Russian Palestine is a marvelous spiritual and historical phenomenon, headed by the Russian Spiritual Mission in Jerusalem founded in 1847. Through the care, energy, and labors of representatives of the Russian Orthodox Church and the Russian government in the latter half of the nineteenth century to the early twentieth century, a whole cluster of holy sites connected with significant events in sacred history where acquired for Russian pilgrims, many churches, pilgrimage guesthouses, and metochia were built, and several monasteries were founded.
Russian Palestine represents vast enlightenment, scholarly research, and charitable activity. Its golden age could be considered those thirty years (1865–1894) when the head of the Russian spiritual mission was Archimandrite Antonin (Kapustin). Despite its perennial lack of money, many hardships and obstacles, he was able to acquire a large amount of land, the value of which cannot be measured in the material terms: a parcel in Hebron with the Oak of Mamre, under which the patriarch Abraham received the three mysterious Visitors; a parcel on the Mount of Olives, not far from the site of the Lord’s ascension; land in the settlement of Ein-Karem—the place where the Most Holy Theotokos and righteous Elizabeth met; parcels in biblical Jericho and in Jaffa (Joppa) with the tomb of righteous Tabitha, who was resurrected by the holy apostle Peter, and others. Thanks to the scholarly work of Archimandrite Antonin in ecclesiastical archeology, near the church of the Lord’s Sepulcher was discovered the threshold to the Judgment gates, through which our Savior’s way of the cross passed, and an ancient necropolis in Jaffa.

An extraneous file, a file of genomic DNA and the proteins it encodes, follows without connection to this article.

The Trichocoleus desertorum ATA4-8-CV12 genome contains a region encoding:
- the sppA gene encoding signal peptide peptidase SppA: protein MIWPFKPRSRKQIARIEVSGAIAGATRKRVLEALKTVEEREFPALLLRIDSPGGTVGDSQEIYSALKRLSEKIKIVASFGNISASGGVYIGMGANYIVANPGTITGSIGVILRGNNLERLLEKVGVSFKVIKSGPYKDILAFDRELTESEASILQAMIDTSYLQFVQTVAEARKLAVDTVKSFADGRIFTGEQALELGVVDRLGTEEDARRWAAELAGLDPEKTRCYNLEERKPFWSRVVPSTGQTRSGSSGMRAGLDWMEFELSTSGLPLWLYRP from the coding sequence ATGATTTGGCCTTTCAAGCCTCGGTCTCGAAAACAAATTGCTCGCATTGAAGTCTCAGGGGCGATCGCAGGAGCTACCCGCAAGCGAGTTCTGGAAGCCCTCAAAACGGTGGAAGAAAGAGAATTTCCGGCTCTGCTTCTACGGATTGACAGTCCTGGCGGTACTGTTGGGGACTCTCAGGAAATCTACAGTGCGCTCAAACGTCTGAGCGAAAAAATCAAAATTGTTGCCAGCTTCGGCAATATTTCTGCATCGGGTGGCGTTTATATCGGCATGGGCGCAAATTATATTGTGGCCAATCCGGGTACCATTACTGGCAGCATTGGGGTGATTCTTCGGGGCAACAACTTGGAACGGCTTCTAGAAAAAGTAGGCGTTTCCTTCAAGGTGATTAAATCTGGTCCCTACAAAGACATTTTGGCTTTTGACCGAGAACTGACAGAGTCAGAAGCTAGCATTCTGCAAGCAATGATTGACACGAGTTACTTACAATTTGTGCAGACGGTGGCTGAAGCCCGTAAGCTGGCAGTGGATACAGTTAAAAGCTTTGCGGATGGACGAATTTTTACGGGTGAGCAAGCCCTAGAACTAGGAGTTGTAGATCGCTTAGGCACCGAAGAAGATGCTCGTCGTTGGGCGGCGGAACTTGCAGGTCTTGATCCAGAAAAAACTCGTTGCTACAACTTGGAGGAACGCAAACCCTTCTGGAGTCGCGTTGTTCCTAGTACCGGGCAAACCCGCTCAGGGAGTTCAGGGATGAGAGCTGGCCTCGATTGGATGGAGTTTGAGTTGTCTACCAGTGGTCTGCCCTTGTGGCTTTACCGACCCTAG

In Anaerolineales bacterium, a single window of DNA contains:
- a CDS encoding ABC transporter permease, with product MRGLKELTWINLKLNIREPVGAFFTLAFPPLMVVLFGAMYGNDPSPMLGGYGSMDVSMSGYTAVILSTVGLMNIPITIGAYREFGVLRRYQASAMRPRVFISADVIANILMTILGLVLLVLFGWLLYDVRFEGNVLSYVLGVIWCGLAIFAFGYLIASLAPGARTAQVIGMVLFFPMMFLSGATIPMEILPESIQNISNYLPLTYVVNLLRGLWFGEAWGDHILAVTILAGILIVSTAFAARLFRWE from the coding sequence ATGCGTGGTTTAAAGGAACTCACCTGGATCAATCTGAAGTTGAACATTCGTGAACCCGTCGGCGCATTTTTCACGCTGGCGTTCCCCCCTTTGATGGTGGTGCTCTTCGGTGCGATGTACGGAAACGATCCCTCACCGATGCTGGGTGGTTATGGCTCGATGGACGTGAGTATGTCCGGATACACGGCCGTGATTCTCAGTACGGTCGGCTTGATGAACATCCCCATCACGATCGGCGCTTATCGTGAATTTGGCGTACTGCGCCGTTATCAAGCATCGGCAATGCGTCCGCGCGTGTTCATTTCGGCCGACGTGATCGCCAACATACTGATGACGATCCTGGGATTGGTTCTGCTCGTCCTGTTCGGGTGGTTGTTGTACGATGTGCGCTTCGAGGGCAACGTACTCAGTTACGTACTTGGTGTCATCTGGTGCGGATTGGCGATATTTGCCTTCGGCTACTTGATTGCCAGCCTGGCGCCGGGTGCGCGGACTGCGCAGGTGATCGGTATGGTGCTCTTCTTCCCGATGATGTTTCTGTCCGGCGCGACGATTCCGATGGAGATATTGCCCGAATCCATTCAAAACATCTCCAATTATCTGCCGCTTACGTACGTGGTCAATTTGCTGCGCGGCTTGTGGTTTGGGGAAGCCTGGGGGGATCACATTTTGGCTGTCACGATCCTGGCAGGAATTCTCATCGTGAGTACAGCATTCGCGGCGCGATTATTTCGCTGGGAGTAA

The Russian presence in the Holy Land became possible also thanks to the charity of Orthodox Russian people—from 1886 on, every year on the feast of the Entry of the Lord into Jerusalem, Palm Sunday, donations for the Russian Spiritual Mission in Jerusalem were collected in every diocese and church in Russia.
Russian Palestine was created and supported by the whole world, however it suffered great losses, and became forgotten and desolate after the Bolshevik revolution. That in our days the monasteries, metochia, and pilgrimage guesthouses of the Russian Mission in the Holy Land are again able to receive the thousands of pilgrims who come every year is the result of peoples’ enormous labor, faith, hope, and sacrificial love.